Walker Kessler, 3-point shooter? Jazz center breaks down the tweaks to his form

The center has spent the summer working with a couple of coaches on adjusting the full-body mechanics of his jumper, in an effort to become more prolific and efficient from beyond the arc.

(John Locher | AP) Walker Kessler of the Utah Jazz shoots during training camp for the United States men's basketball team Friday, Aug. 4, 2023, in Las Vegas.

A few hours before of the Utah Jazz’s preseason game against the New Zealand Breakers, the players were shooting around at the Zions Bank Basketball Campus when Walker Kessler ambled over the court where Lauri Markkanen and Kelly Olynyk were about to have a 3-point competition.

He wanted in.

“I was like, ‘Hey, can I join you?’ And Kelly was like, ‘Nah, this is Lauri’s thing.’ And I was like, ‘Alright, I got it. I’ll go shoot somewhere else,’” Kessler recounted with a chagrined laugh. “I’m not invited. I’m only a second-year [player], so I guess I don’t get that privilege yet.”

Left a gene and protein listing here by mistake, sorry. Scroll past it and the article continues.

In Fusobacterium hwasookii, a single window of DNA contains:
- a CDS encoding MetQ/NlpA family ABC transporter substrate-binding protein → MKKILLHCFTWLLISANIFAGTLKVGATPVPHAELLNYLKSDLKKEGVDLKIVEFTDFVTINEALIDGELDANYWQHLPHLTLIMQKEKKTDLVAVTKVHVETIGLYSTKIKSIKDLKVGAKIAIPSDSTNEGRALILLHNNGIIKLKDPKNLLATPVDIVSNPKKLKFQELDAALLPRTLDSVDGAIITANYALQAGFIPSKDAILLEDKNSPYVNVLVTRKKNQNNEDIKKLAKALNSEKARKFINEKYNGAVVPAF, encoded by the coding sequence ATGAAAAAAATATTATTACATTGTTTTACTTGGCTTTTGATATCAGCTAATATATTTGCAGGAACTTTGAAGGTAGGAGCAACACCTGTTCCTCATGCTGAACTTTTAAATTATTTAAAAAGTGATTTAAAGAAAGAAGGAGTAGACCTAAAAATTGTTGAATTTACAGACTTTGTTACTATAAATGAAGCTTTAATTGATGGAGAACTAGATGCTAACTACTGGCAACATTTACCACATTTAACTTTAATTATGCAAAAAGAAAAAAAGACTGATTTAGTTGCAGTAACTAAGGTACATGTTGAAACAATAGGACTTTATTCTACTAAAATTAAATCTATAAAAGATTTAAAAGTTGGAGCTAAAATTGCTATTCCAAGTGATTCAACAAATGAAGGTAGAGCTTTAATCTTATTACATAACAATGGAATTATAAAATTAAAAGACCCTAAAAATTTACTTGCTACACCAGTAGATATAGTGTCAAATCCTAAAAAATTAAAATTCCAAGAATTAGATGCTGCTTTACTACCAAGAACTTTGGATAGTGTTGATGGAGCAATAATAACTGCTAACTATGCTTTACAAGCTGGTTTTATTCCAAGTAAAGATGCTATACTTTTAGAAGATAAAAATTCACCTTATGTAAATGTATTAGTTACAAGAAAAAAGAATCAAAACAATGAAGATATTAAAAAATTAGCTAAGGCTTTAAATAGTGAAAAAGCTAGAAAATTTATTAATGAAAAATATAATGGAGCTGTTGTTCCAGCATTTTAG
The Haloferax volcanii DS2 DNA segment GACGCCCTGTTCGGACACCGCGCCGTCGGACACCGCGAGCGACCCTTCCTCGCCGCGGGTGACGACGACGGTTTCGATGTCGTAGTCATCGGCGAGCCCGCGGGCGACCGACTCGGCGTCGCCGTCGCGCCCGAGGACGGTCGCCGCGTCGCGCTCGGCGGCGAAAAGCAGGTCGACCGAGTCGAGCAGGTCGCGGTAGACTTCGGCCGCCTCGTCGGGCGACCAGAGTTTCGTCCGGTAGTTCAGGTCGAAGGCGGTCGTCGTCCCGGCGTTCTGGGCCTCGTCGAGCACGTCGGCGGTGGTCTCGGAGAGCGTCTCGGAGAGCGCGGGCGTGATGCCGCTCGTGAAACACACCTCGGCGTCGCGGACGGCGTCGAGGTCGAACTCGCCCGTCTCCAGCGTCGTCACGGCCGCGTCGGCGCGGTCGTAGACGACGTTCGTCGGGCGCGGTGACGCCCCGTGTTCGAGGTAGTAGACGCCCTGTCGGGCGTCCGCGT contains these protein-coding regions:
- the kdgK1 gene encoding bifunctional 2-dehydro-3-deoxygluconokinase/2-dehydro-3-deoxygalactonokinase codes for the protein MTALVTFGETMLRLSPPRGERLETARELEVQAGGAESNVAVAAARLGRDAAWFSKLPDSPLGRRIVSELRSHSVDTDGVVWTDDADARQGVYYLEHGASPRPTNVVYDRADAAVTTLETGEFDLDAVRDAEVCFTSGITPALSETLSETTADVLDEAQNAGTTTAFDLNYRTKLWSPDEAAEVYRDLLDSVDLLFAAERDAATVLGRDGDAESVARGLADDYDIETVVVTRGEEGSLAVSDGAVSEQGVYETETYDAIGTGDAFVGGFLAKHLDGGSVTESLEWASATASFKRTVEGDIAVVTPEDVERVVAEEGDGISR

That he asked, though, was telling.

It’s no secret that the young big man is keen to expand his offensive repertoire, and that spot-up shots from beyond the arc figure to be at least a slightly bigger part of his arsenal this coming season.

Kessler was, after all, only 1 of 3 from deep in the 2022-23 season — stats that shocked teammate and friend Micah Parsons, who guessed the then-rookie had fired away from deep at least a dozen times.

Whether head coach Will Hardy winds up giving him the green light that much as a sophomore remains to be seen, but Kessler is at least preparing as though the opportunity might come.

The Team USA big man and future Jazz centerpiece invested considerable time and effort refining his shooting mechanics, a multipart process which he divulged in some detail.

The most significant component, Kessler explained, involved changing his arm motion and release point. The way he shot it before, he had the “bad habit” of bringing the ball up too high, to the point that it was above or even slightly behind his head.

“Everyone’s form is different, but for me, it kind of had this catapult motion where there wasn’t a lot of arc, it was kind of a hard shot, not a lot of touch,” Kessler said.

So he and personal trainer Austin Ewing spent this offseason focused on keeping the ball more in front of his face. They also worked on transferring the forward movement of the shooting motion from his arm to his wrist.